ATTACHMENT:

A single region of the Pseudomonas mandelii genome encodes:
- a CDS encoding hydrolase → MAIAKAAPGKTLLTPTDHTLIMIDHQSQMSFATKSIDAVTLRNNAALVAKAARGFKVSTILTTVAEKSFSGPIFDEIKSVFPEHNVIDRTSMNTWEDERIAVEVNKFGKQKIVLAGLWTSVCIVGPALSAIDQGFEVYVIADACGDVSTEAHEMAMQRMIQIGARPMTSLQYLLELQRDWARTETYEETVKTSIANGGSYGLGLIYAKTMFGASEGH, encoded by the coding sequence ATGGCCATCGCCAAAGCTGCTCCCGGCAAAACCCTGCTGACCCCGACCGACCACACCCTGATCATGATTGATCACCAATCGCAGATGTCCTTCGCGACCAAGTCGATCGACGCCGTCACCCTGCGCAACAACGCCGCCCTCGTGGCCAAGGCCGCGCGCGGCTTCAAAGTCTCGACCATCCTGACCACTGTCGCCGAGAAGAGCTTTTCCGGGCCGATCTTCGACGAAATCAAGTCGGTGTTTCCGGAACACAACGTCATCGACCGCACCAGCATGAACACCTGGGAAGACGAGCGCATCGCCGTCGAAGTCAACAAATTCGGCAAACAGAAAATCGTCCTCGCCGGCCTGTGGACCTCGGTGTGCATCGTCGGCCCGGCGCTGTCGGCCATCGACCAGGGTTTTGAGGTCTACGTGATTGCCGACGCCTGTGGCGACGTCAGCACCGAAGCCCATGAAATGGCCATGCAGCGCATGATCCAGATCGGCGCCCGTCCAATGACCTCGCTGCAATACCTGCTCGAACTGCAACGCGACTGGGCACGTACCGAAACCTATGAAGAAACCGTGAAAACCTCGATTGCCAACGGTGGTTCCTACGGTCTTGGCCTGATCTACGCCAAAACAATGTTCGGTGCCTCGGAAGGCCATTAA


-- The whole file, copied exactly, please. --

A single region of the Pseudomonas mandelii genome encodes:
- a CDS encoding hydrolase → MAIAKAAPGKTLLTPTDHTLIMIDHQSQMSFATKSIDAVTLRNNAALVAKAARGFKVSTILTTVAEKSFSGPIFDEIKSVFPEHNVIDRTSMNTWEDERIAVEVNKFGKQKIVLAGLWTSVCIVGPALSAIDQGFEVYVIADACGDVSTEAHEMAMQRMIQIGARPMTSLQYLLELQRDWARTETYEETVKTSIANGGSYGLGLIYAKTMFGASEGH, encoded by the coding sequence ATGGCCATCGCCAAAGCTGCTCCCGGCAAAACCCTGCTGACCCCGACCGACCACACCCTGATCATGATTGATCACCAATCGCAGATGTCCTTCGCGACCAAGTCGATCGACGCCGTCACCCTGCGCAACAACGCCGCCCTCGTGGCCAAGGCCGCGCGCGGCTTCAAAGTCTCGACCATCCTGACCACTGTCGCCGAGAAGAGCTTTTCCGGGCCGATCTTCGACGAAATCAAGTCGGTGTTTCCGGAACACAACGTCATCGACCGCACCAGCATGAACACCTGGGAAGACGAGCGCATCGCCGTCGAAGTCAACAAATTCGGCAAACAGAAAATCGTCCTCGCCGGCCTGTGGACCTCGGTGTGCATCGTCGGCCCGGCGCTGTCGGCCATCGACCAGGGTTTTGAGGTCTACGTGATTGCCGACGCCTGTGGCGACGTCAGCACCGAAGCCCATGAAATGGCCATGCAGCGCATGATCCAGATCGGCGCCCGTCCAATGACCTCGCTGCAATACCTGCTCGAACTGCAACGCGACTGGGCACGTACCGAAACCTATGAAGAAACCGTGAAAACCTCGATTGCCAACGGTGGTTCCTACGGTCTTGGCCTGATCTACGCCAAAACAATGTTCGGTGCCTCGGAAGGCCATTAA